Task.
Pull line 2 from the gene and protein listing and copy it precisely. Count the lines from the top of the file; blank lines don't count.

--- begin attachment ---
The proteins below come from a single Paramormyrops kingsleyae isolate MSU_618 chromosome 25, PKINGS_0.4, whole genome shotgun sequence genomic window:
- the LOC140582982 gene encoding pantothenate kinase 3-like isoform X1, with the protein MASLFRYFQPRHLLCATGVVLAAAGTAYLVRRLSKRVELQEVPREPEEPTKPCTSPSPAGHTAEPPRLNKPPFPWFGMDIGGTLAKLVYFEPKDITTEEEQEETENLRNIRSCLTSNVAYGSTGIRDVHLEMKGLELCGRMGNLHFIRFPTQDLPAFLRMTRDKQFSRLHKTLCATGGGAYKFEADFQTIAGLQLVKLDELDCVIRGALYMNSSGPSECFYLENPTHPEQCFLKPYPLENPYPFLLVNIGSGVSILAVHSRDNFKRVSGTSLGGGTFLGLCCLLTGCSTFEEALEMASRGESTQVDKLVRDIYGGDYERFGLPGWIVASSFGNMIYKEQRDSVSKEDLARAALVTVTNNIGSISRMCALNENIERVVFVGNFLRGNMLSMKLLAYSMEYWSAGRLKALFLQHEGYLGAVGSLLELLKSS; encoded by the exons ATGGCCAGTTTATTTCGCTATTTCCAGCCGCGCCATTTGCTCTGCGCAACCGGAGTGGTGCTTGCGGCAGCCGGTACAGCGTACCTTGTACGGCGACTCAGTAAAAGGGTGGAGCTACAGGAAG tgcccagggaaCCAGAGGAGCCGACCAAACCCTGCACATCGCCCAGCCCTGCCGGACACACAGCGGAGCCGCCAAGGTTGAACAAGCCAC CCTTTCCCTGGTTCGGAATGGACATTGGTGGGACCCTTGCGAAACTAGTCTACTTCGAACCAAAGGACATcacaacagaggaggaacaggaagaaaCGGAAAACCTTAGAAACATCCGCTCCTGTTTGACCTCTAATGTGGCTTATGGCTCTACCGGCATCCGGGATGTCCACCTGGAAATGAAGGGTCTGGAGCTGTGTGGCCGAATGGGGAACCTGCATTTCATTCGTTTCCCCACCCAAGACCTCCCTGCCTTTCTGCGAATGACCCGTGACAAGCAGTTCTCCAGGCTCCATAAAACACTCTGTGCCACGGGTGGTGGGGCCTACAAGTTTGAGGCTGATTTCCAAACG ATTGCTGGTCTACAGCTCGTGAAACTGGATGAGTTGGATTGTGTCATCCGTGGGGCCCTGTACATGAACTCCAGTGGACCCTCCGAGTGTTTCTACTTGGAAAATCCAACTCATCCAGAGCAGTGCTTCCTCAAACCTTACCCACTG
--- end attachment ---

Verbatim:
- the LOC140582982 gene encoding pantothenate kinase 3-like isoform X1, with the protein MASLFRYFQPRHLLCATGVVLAAAGTAYLVRRLSKRVELQEVPREPEEPTKPCTSPSPAGHTAEPPRLNKPPFPWFGMDIGGTLAKLVYFEPKDITTEEEQEETENLRNIRSCLTSNVAYGSTGIRDVHLEMKGLELCGRMGNLHFIRFPTQDLPAFLRMTRDKQFSRLHKTLCATGGGAYKFEADFQTIAGLQLVKLDELDCVIRGALYMNSSGPSECFYLENPTHPEQCFLKPYPLENPYPFLLVNIGSGVSILAVHSRDNFKRVSGTSLGGGTFLGLCCLLTGCSTFEEALEMASRGESTQVDKLVRDIYGGDYERFGLPGWIVASSFGNMIYKEQRDSVSKEDLARAALVTVTNNIGSISRMCALNENIERVVFVGNFLRGNMLSMKLLAYSMEYWSAGRLKALFLQHEGYLGAVGSLLELLKSS; encoded by the exons ATGGCCAGTTTATTTCGCTATTTCCAGCCGCGCCATTTGCTCTGCGCAACCGGAGTGGTGCTTGCGGCAGCCGGTACAGCGTACCTTGTACGGCGACTCAGTAAAAGGGTGGAGCTACAGGAAG tgcccagggaaCCAGAGGAGCCGACCAAACCCTGCACATCGCCCAGCCCTGCCGGACACACAGCGGAGCCGCCAAGGTTGAACAAGCCAC CCTTTCCCTGGTTCGGAATGGACATTGGTGGGACCCTTGCGAAACTAGTCTACTTCGAACCAAAGGACATcacaacagaggaggaacaggaagaaaCGGAAAACCTTAGAAACATCCGCTCCTGTTTGACCTCTAATGTGGCTTATGGCTCTACCGGCATCCGGGATGTCCACCTGGAAATGAAGGGTCTGGAGCTGTGTGGCCGAATGGGGAACCTGCATTTCATTCGTTTCCCCACCCAAGACCTCCCTGCCTTTCTGCGAATGACCCGTGACAAGCAGTTCTCCAGGCTCCATAAAACACTCTGTGCCACGGGTGGTGGGGCCTACAAGTTTGAGGCTGATTTCCAAACG ATTGCTGGTCTACAGCTCGTGAAACTGGATGAGTTGGATTGTGTCATCCGTGGGGCCCTGTACATGAACTCCAGTGGACCCTCCGAGTGTTTCTACTTGGAAAATCCAACTCATCCAGAGCAGTGCTTCCTCAAACCTTACCCACTG